How I Launched a Sustainable Business as an Artist

Glassblower and guest blogger Jake Pfeifer grew a solid business selling his work. Here’s his story and best advice for other new entrepreneurs.

 

Jake Pfeifer in the studio

 

Creating glass art pieces is my life’s work.  I have known this since I was 14, when I visited an open air glass blowing studio in Bermuda while on a family vacation. I have never had any other job.

According to Ty Kiisel, contributor to Forbes Magazine (July 16, 2014), fewer than half of the small businesses that open today will be around five years from now. That is a scary fact. l learned early on, that to be a successful glassblower and make a living doing it, I needed to start down a path of lifelong study that will eventually put me among the best glassblowers around. So, the first step for me was and continues to be gaining experience, and taking opportunities to study glassblowing with the Masters.

 

Hot Glass Alley booth at the American Made Show

 

I also needed to know how to start and manage a wholesale/retail based business.  I began by taking a workshop with The Arts Business Institute. I continue to learn from my mentors, friends and those who have experience in a successful business. I read their art business materials and always come away with a piece of helpful business information that I didn’t know before.

Next, I needed to determine my style, my brand. It is important for the artwork to be recognizable as belonging to an individual artist. That is difficult to do and takes time. This is a work in progress for all artists, that is, to be current, always bring fresh work, yet rooted in the artist’s chosen style.

A critical step that I learned at Rochester Institute of Technology, from my mentors and colleagues in this business, is that I need a well-thought-out business plan that spans year 1 to 5. That plan must be based on data. My business plan drives decisions, spending, and keeps me focused on my goals and the benchmarks I’ve set to measure my success.

 

Grey bowl, blown glass by Jake Pfeifer

 

I first needed to decide on my business model. Is the model wholesale, retail or both? I look at the sources of my revenue, e.g. wholesale, retail from art/craft shows, commissions, giving lessons, sales from a web presence, owning a storefront, gallery, and then I make revenue projections. Projections for future revenue also include factors such as economic development of the specific geographical area, incomes, age of the population, is the community a destination spot, competition, foot traffic versus being a destination business, data on how people spend their money. All of this information is publicly available.

Regardless of your business model, success is driven by some basics:

  • Being skilled at what you do is the first step
    • The artwork must be of high quality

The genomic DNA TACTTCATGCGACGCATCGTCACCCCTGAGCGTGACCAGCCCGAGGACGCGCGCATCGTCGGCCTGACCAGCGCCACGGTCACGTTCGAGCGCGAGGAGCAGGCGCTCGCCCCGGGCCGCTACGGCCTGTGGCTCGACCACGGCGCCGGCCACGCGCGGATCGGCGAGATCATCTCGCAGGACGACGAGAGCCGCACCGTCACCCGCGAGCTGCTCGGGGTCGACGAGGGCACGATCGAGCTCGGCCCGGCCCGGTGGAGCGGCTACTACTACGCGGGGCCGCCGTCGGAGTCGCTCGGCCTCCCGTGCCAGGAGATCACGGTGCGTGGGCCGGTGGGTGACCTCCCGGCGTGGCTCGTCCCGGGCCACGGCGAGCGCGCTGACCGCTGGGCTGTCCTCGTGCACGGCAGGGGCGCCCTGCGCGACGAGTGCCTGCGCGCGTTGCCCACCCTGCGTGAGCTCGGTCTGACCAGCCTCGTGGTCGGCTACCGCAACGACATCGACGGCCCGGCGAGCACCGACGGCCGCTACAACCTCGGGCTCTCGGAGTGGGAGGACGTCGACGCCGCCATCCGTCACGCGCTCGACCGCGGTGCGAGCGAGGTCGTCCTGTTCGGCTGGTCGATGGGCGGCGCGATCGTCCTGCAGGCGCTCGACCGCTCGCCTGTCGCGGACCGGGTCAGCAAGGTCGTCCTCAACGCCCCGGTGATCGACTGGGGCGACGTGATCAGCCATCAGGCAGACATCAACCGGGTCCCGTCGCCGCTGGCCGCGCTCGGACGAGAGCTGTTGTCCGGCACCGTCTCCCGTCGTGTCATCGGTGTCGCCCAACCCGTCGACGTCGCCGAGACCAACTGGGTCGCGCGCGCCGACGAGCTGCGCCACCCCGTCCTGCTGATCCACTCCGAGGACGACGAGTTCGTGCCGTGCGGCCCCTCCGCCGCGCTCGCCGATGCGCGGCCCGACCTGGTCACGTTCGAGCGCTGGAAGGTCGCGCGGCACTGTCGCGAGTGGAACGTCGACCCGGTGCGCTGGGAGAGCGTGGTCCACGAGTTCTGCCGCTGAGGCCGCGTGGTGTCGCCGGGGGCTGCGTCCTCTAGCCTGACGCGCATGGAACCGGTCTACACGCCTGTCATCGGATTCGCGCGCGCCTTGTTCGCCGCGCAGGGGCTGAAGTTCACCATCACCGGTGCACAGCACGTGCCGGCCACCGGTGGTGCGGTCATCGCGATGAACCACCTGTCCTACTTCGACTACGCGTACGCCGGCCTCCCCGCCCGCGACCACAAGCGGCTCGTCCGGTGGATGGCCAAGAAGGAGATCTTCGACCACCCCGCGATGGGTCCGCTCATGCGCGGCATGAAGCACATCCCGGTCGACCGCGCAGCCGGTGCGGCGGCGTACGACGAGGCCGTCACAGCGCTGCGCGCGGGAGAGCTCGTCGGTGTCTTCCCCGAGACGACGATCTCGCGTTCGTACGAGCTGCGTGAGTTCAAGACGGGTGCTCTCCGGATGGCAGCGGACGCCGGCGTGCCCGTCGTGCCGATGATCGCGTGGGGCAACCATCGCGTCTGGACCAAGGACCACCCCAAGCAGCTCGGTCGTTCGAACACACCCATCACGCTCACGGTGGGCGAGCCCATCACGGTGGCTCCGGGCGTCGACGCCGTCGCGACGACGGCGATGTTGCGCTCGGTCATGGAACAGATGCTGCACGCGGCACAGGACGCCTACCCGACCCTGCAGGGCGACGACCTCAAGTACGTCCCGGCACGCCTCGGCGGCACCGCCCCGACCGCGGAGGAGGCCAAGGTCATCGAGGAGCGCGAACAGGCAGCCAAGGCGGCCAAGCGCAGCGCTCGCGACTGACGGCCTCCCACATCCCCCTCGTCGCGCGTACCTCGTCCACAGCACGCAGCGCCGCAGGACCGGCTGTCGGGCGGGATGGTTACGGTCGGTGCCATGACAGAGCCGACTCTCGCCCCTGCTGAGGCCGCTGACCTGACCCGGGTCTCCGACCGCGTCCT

• The artwork must be unique, your brand and style
  • Marketing, promoting yourself, informing people about you. Name recognition is important; and marketing is a context for getting people’s attention in a hectic world.
  • Selling, or helping the potential customer realize why they need or want your product. This means selling the story about the art, and the artist.

A bit more on marketing: you absolutely must create a well-thought-out marketing plan.  And, this cannot be underestimated. Your customers will not know you or find you if you don’t make yourself available, and let them know how to find you. Marketing is expensive and will be a big line item in your budget. It is critical to success, starting with a website, utilizing other social networking outlets, creating ads for trade magazines, brochures, line sheets, and being able to speak to groups of people.

Building your business cannot be rushed. It is the long distance run, not the 50 yard dash.  And, if something can go wrong, it will. Everything will take longer than you thought. Supplies, advertising, rent, etc. will likely cost more than you budgeted. Be prepared to live on very little for the first few years, and take opportunities to utilize used and refurbished equipment. I consider every opportunity, no matter how small or how large. I ask myself, “Will this help take me to the next step?”

 

Magenta Goblet, blown glass by Jake Pfeifer

 

Lastly, the artist cannot be all things. I’ve been blessed to have others help me along the way with everything from answering the phone and taking orders, to packing and shipping, to setting up a wholesale show, helping me at an art fair, ordering supplies, taking excellent photographs, doing inventory and managing the website. The core team at Hot Glass Alley each has their specific responsibilities. We have a weekly business meeting where we review all aspects of the business, problem solve, review lessons learned, go over a business-related article and strategize together.

Surround yourself with positive energy and people who believe in you. Keep them close and let them be your confidantes. While starting a small business is not the most difficult process I’ve lived through, it certainly ranks at the top. I am only into year two of my plan, but so far, I am on track. The good news is that every day I get up and am doing what I love, and I am living the life I envisioned for myself.

 

 

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